How to Make Fluffy Frybread for Indian Tacos

Watecha Bowl owner Lawrence West shares his recipe for a vegan, gluten-free Indian taco.

Photos: 605 Magazine, Shutterstock; Image: Chineme Elobuike for Thrillist

In 2005, frybread was crowned the official state bread of South Dakota. The flattened, deep-fried dough, which was created by the Navajo tribe in the late 1800s, has made its way to state fairs, powwows, and celebrations. While it’s often enjoyed as a base for open-faced tacos—otherwise known as Indian, or Navajo, tacos—frybread can double as a dessert, sprinkled with cinnamon sugar or dipped in honey butter.

It’s important to note, though, that frybread has a complicated origin story. In 1864, the United States forced Navajo citizens living in Arizona to relocate to New Mexico, on a 300-mile journey known as the Long Walk. Because the land in New Mexico could not easily support Navajo crops, the government supplied citizens with rations of white flour, processed sugar, and lard. And frybread was born.

Lawrence West, a member of the Cheyenne River Sioux Tribe, serves crowd-pleasing Indian tacos at his Sioux Falls restaurant, Watecha Bowl. “There was a real void in this area, which is predominantly Native American,” West says. “We’re on the prairie, the Lakota Sioux. And we didn’t have that representation in the food market.”

What started out as a food truck is now an express restaurant, specializing in traditional Lakota cooking served in the style of powwow fair food. On the menu, frybread accompanies everything from buffalo burgers to wojapi, a thick berry sauce. But the Indian tacos are most popular, due to their familiarity.

“People gush at the sound of an Indian taco. Over the course of time, it’s what became natural, or easily accessible to us. We use them to celebrate everything, from graduations to birthdays,” says West. “But it’s important that people educate themselves on where these things came from. You can take them or leave them, but these foods are very important to our people. Whether or not they started from suffering, we turned them into a triumph.”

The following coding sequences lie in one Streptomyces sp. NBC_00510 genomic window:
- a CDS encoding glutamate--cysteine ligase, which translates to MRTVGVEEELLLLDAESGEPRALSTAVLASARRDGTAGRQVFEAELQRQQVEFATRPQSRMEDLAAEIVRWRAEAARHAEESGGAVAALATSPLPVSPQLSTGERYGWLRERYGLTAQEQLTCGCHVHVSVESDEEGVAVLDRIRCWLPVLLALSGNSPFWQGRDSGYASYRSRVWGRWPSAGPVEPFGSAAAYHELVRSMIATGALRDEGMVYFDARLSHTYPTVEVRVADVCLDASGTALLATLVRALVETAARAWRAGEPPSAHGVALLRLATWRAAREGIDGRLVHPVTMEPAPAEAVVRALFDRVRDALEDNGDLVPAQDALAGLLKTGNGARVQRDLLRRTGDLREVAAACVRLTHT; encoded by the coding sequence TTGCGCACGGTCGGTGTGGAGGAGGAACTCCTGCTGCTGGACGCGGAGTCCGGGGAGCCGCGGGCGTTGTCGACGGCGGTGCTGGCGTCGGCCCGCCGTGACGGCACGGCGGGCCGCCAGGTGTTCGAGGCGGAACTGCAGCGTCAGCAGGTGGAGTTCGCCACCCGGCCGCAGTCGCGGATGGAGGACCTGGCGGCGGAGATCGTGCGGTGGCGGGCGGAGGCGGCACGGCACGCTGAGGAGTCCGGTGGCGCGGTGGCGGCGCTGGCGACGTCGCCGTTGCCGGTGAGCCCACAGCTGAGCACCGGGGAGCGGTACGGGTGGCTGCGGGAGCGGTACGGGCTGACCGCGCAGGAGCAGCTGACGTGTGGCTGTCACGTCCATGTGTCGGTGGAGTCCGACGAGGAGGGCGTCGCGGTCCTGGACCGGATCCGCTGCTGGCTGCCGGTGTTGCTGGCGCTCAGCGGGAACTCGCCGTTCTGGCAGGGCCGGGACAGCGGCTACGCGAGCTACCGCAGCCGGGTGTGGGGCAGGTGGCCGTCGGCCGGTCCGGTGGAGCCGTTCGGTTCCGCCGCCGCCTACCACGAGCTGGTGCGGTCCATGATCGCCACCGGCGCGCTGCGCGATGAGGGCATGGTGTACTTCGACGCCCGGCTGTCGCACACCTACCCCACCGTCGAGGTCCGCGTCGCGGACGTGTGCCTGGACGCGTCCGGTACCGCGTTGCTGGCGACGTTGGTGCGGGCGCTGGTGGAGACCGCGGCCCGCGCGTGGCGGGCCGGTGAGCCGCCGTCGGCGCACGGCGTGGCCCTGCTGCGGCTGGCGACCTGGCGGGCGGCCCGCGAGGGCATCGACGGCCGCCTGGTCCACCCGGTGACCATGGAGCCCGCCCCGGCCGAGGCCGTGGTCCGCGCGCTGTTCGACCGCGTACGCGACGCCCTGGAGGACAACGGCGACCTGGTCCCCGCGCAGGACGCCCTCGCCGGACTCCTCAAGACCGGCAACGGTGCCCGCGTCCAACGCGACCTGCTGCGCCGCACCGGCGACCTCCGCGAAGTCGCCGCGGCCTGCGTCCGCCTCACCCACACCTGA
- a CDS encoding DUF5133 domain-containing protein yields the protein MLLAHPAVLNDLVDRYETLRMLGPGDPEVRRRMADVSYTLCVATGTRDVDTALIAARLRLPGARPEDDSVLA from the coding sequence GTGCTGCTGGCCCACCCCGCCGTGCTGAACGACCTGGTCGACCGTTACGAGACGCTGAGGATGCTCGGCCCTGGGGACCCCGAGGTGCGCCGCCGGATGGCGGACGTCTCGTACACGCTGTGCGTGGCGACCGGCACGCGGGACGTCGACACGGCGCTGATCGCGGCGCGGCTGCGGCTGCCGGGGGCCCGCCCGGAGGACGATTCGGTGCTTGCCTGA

West is proud of his vegan, gluten-free Indian taco, which makes use of the Watecha Bowl crumble, a signature soy-free, nut-free creation made entirely of vegetables. “A lot of Native American food is naturally vegan,” he says. “What we ate came off the land. We ate whole vegetables, fruits, grains, tree bark—and then we re-utilized the skins.”

"Whether or not they started from suffering, we turned them into a triumph."

When it comes to making gluten-free frybread, the process is fairly simple. You’ll need sorghum flour, xanthan gum, almond milk, and yeast—either dry or wet. After combining the dry and wet ingredients, allow the yeast to rise for about 20 minutes.

Make a palm-sized ball, knead it with some extra flour, and then fry for 90 seconds to 2 minutes on either side, until you get your desired color and texture. According to West, it’s important that you don’t overwork the dough, as a tough consistency will stop the bread from fluffing in the fry pan. “Knead it just enough to get it to your size,” he advises.

Then it’s time to dress the frybread with your favorite toppings. West likes to use traditional taco fixings, like jalapenos, black olives, and sour cream. But if you’re looking to satisfy a sugar craving, the opportunities are endless. “You can do anything with frybread. There's not one specific use,” West explains. “There’s frybread and honey, blueberry frybread, frybread pancakes, frybread and wojapi, or cinnamon-sugar fry bread.”

West’s best advice for making frybread is: “You just gotta put love into it.” And that’s exactly how he operates Watecha Bowl, making the Lakota proud along the way. “It’s humbling, really, the interactions that you get,” he says. “I’m happy that it’s me that gets to represent the people in this way.”

Lawrence West’s Vegan, Gluten-Free Indian Taco

Ingredients:
Frybread dough

  • 4 cups sorghum flour
  • 4 Tablespoons xanthan gum
  • 2 Tablespoons baking powder
  • 1 Tablespoon salt
  • 1 Tablespoon (wet/dry yeast)
  • 1/4 cup sugar
  • 10 ounces warm water
  • 10 ounces cold almond milk
  • Vegetable oil for frying

Topping

  • Soy or black bean crumble (heated)
  • Lettuce
  • Tomatoes
  • Black olives
  • Salsa
  • Sour cream
  • Cheese
  • Jalapeños

Directions:
1. Mix dry ingredients and wet ingredients; add more or less liquid for desired texture.
2. Let dough rise for 20-30 minutes.
3. Knead and size.
4. Heat vegetable oil in a pan. Fry for 1.5-2 minutes each side until desired color and texture.
5. Add toppings.

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Jessica Sulima is a staff writer on the Food & Drink team at Thrillist. Follow her on Twitter and Instagram